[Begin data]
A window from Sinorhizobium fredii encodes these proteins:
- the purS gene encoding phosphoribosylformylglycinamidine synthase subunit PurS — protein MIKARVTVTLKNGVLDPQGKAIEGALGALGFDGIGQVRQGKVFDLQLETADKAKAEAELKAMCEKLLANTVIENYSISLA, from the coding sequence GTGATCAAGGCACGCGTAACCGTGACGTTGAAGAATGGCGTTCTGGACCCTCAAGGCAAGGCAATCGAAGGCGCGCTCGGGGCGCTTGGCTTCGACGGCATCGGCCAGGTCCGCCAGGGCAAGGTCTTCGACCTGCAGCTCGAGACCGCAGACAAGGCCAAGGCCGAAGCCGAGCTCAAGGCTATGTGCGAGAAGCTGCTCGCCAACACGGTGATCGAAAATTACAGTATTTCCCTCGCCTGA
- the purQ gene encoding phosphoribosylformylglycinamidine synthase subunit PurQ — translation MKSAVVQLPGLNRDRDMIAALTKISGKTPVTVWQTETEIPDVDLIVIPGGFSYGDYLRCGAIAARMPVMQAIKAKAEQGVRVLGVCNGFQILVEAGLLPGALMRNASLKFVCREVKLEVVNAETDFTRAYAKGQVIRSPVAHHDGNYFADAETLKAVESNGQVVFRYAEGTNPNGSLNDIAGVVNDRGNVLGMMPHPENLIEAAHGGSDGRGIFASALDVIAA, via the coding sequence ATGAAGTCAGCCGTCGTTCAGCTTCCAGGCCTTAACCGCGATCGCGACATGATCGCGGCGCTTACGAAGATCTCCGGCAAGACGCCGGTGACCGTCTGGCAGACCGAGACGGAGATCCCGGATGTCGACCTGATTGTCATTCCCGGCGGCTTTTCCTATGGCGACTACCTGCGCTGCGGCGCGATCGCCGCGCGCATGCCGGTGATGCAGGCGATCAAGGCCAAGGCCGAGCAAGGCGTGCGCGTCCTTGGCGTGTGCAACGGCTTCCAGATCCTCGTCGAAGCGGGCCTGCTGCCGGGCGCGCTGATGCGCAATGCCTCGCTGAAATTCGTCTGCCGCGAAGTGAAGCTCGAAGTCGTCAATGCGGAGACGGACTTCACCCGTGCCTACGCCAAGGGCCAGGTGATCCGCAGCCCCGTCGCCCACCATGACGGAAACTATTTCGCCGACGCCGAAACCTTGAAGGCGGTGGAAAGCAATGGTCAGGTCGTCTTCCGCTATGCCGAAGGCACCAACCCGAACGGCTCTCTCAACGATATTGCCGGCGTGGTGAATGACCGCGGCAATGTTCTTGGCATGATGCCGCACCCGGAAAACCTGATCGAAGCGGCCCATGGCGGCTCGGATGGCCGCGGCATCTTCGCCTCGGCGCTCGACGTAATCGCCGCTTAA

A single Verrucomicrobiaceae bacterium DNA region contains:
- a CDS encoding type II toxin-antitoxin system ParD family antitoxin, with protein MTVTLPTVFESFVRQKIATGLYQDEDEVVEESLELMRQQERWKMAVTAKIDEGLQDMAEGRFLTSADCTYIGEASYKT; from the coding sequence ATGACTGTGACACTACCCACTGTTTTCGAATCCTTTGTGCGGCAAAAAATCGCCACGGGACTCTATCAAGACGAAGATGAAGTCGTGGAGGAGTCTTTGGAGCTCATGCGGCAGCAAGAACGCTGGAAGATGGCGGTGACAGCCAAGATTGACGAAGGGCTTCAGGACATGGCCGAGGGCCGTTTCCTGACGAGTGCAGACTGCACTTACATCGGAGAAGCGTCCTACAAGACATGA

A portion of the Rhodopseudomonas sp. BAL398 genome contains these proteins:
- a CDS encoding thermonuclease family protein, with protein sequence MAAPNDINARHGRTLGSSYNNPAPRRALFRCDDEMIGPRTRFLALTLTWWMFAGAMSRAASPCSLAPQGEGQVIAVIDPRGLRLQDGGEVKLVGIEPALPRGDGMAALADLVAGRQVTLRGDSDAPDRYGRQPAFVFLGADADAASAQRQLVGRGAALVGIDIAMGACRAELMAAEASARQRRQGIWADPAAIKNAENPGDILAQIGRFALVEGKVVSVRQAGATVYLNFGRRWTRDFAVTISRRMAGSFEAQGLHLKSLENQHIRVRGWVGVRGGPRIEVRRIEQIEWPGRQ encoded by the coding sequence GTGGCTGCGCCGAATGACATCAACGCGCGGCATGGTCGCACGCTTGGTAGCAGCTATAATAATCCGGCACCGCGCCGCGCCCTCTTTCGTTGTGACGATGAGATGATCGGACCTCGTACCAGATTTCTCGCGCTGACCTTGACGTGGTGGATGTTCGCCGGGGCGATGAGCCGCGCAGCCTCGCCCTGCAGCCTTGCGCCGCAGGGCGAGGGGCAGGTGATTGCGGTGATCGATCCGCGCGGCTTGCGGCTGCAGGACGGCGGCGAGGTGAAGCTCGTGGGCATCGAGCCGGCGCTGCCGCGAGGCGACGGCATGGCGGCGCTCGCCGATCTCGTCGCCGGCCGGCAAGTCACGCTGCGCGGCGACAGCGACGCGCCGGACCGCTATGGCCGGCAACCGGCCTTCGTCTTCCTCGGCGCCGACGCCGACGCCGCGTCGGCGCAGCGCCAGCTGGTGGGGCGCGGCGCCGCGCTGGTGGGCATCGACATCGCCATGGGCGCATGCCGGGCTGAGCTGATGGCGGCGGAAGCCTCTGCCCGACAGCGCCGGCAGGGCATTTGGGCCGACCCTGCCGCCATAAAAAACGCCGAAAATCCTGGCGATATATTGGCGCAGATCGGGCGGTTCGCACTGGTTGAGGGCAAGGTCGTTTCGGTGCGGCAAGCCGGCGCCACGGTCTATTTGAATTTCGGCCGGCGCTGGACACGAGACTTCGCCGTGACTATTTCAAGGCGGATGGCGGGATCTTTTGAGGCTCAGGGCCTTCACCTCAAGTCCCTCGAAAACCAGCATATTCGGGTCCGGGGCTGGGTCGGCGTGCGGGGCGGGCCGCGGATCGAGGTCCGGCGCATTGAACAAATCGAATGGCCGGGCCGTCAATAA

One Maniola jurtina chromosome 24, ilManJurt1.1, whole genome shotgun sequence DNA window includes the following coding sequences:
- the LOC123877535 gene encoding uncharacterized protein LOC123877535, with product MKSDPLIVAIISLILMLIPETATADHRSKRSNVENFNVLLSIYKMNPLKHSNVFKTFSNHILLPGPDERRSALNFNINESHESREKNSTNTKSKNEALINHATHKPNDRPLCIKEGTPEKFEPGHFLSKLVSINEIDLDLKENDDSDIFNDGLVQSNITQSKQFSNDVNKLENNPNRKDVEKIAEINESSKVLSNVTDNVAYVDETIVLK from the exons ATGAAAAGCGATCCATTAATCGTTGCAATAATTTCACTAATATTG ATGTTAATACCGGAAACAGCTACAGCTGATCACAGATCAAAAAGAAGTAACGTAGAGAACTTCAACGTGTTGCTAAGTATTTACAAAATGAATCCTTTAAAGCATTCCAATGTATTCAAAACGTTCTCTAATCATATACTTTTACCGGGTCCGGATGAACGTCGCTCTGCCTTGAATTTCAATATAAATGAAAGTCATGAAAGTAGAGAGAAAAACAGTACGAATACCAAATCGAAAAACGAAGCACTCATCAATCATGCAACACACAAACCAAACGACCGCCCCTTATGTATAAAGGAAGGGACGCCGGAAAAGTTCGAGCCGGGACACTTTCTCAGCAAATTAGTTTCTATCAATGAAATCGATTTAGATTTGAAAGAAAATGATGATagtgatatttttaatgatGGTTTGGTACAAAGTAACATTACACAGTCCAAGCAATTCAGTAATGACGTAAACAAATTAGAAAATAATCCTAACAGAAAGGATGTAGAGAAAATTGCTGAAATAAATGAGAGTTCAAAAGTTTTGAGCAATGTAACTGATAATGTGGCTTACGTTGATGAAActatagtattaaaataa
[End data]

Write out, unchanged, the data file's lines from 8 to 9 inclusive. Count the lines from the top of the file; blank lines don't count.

One Maniola jurtina chromosome 24, ilManJurt1.1, whole genome shotgun sequence DNA window includes the following coding sequences:
- the LOC123877535 gene encoding uncharacterized protein LOC123877535, with product MKSDPLIVAIISLILMLIPETATADHRSKRSNVENFNVLLSIYKMNPLKHSNVFKTFSNHILLPGPDERRSALNFNINESHESREKNSTNTKSKNEALINHATHKPNDRPLCIKEGTPEKFEPGHFLSKLVSINEIDLDLKENDDSDIFNDGLVQSNITQSKQFSNDVNKLENNPNRKDVEKIAEINESSKVLSNVTDNVAYVDETIVLK from the exons ATGAAAAGCGATCCATTAATCGTTGCAATAATTTCACTAATATTG ATGTTAATACCGGAAACAGCTACAGCTGATCACAGATCAAAAAGAAGTAACGTAGAGAACTTCAACGTGTTGCTAAGTATTTACAAAATGAATCCTTTAAAGCATTCCAATGTATTCAAAACGTTCTCTAATCATATACTTTTACCGGGTCCGGATGAACGTCGCTCTGCCTTGAATTTCAATATAAATGAAAGTCATGAAAGTAGAGAGAAAAACAGTACGAATACCAAATCGAAAAACGAAGCACTCATCAATCATGCAACACACAAACCAAACGACCGCCCCTTATGTATAAAGGAAGGGACGCCGGAAAAGTTCGAGCCGGGACACTTTCTCAGCAAATTAGTTTCTATCAATGAAATCGATTTAGATTTGAAAGAAAATGATGATagtgatatttttaatgatGGTTTGGTACAAAGTAACATTACACAGTCCAAGCAATTCAGTAATGACGTAAACAAATTAGAAAATAATCCTAACAGAAAGGATGTAGAGAAAATTGCTGAAATAAATGAGAGTTCAAAAGTTTTGAGCAATGTAACTGATAATGTGGCTTACGTTGATGAAActatagtattaaaataa